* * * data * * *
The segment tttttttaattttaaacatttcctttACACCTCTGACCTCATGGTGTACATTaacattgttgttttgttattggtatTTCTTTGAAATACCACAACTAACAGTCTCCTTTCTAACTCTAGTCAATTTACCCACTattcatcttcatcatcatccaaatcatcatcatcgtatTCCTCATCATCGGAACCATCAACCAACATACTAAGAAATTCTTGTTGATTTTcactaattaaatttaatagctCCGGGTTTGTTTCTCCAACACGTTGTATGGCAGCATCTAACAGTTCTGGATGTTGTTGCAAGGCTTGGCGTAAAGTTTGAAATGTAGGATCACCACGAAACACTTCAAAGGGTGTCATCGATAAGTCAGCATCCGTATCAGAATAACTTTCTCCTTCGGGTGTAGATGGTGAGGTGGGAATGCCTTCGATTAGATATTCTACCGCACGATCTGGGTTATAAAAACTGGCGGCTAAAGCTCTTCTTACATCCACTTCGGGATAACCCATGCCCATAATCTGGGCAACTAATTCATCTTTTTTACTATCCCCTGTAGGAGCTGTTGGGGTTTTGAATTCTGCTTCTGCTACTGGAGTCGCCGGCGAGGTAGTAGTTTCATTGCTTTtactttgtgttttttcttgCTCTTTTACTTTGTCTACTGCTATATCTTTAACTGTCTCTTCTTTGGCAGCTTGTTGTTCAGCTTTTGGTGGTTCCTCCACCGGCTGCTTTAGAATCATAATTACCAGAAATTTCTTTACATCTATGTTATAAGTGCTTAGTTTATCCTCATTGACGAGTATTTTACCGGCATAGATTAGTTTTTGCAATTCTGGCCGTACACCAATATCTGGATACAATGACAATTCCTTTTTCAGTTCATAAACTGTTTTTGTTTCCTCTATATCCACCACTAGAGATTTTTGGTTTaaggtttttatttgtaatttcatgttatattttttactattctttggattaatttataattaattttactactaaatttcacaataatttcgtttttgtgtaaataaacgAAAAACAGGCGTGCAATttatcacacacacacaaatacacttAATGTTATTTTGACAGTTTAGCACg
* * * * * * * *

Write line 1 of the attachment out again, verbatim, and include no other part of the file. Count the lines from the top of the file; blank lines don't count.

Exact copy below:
The segment tttttttaattttaaacatttcctttACACCTCTGACCTCATGGTGTACATTaacattgttgttttgttattggtatTTCTTTGAAATACCACAACTAACAGTCTCCTTTCTAACTCTAGTCAATTTACCCACTattcatcttcatcatcatccaaatcatcatcatcgtatTCCTCATCATCGGAACCATCAACCAACATACTAAGAAATTCTTGTTGATTTTcactaattaaatttaatagctCCGGGTTTGTTTCTCCAACACGTTGTATGGCAGCATCTAACAGTTCTGGATGTTGTTGCAAGGCTTGGCGTAAAGTTTGAAATGTAGGATCACCACGAAACACTTCAAAGGGTGTCATCGATAAGTCAGCATCCGTATCAGAATAACTTTCTCCTTCGGGTGTAGATGGTGAGGTGGGAATGCCTTCGATTAGATATTCTACCGCACGATCTGGGTTATAAAAACTGGCGGCTAAAGCTCTTCTTACATCCACTTCGGGATAACCCATGCCCATAATCTGGGCAACTAATTCATCTTTTTTACTATCCCCTGTAGGAGCTGTTGGGGTTTTGAATTCTGCTTCTGCTACTGGAGTCGCCGGCGAGGTAGTAGTTTCATTGCTTTtactttgtgttttttcttgCTCTTTTACTTTGTCTACTGCTATATCTTTAACTGTCTCTTCTTTGGCAGCTTGTTGTTCAGCTTTTGGTGGTTCCTCCACCGGCTGCTTTAGAATCATAATTACCAGAAATTTCTTTACATCTATGTTATAAGTGCTTAGTTTATCCTCATTGACGAGTATTTTACCGGCATAGATTAGTTTTTGCAATTCTGGCCGTACACCAATATCTGGATACAATGACAATTCCTTTTTCAGTTCATAAACTGTTTTTGTTTCCTCTATATCCACCACTAGAGATTTTTGGTTTaaggtttttatttgtaatttcatgttatattttttactattctttggattaatttataattaattttactactaaatttcacaataatttcgtttttgtgtaaataaacgAAAAACAGGCGTGCAATttatcacacacacacaaatacacttAATGTTATTTTGACAGTTTAGCACg